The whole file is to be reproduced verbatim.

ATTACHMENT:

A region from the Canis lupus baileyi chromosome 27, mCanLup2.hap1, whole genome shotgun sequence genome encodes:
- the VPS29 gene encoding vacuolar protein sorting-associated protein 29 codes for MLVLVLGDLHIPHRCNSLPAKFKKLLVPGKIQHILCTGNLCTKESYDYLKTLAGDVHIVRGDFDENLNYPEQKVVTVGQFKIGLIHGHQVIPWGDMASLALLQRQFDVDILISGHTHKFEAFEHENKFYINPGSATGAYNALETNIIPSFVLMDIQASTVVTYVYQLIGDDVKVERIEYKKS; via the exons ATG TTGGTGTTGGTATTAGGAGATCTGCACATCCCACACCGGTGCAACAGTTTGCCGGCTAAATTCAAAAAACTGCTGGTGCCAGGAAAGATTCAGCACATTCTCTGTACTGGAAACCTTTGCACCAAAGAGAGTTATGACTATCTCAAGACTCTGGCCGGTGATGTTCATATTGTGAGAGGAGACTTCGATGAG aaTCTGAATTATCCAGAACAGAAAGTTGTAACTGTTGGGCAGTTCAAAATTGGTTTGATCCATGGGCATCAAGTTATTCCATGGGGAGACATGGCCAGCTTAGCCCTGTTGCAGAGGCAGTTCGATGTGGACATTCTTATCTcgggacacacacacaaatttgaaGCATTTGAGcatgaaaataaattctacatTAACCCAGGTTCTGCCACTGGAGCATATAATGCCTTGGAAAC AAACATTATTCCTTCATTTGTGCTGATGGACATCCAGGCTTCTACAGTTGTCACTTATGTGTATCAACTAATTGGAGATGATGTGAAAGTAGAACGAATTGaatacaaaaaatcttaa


A region from the Canis lupus baileyi chromosome 27, mCanLup2.hap1, whole genome shotgun sequence genome encodes:
- the VPS29 gene encoding vacuolar protein sorting-associated protein 29 codes for MLVLVLGDLHIPHRCNSLPAKFKKLLVPGKIQHILCTGNLCTKESYDYLKTLAGDVHIVRGDFDENLNYPEQKVVTVGQFKIGLIHGHQVIPWGDMASLALLQRQFDVDILISGHTHKFEAFEHENKFYINPGSATGAYNALETNIIPSFVLMDIQASTVVTYVYQLIGDDVKVERIEYKKS; via the exons ATG TTGGTGTTGGTATTAGGAGATCTGCACATCCCACACCGGTGCAACAGTTTGCCGGCTAAATTCAAAAAACTGCTGGTGCCAGGAAAGATTCAGCACATTCTCTGTACTGGAAACCTTTGCACCAAAGAGAGTTATGACTATCTCAAGACTCTGGCCGGTGATGTTCATATTGTGAGAGGAGACTTCGATGAG aaTCTGAATTATCCAGAACAGAAAGTTGTAACTGTTGGGCAGTTCAAAATTGGTTTGATCCATGGGCATCAAGTTATTCCATGGGGAGACATGGCCAGCTTAGCCCTGTTGCAGAGGCAGTTCGATGTGGACATTCTTATCTcgggacacacacacaaatttgaaGCATTTGAGcatgaaaataaattctacatTAACCCAGGTTCTGCCACTGGAGCATATAATGCCTTGGAAAC AAACATTATTCCTTCATTTGTGCTGATGGACATCCAGGCTTCTACAGTTGTCACTTATGTGTATCAACTAATTGGAGATGATGTGAAAGTAGAACGAATTGaatacaaaaaatcttaa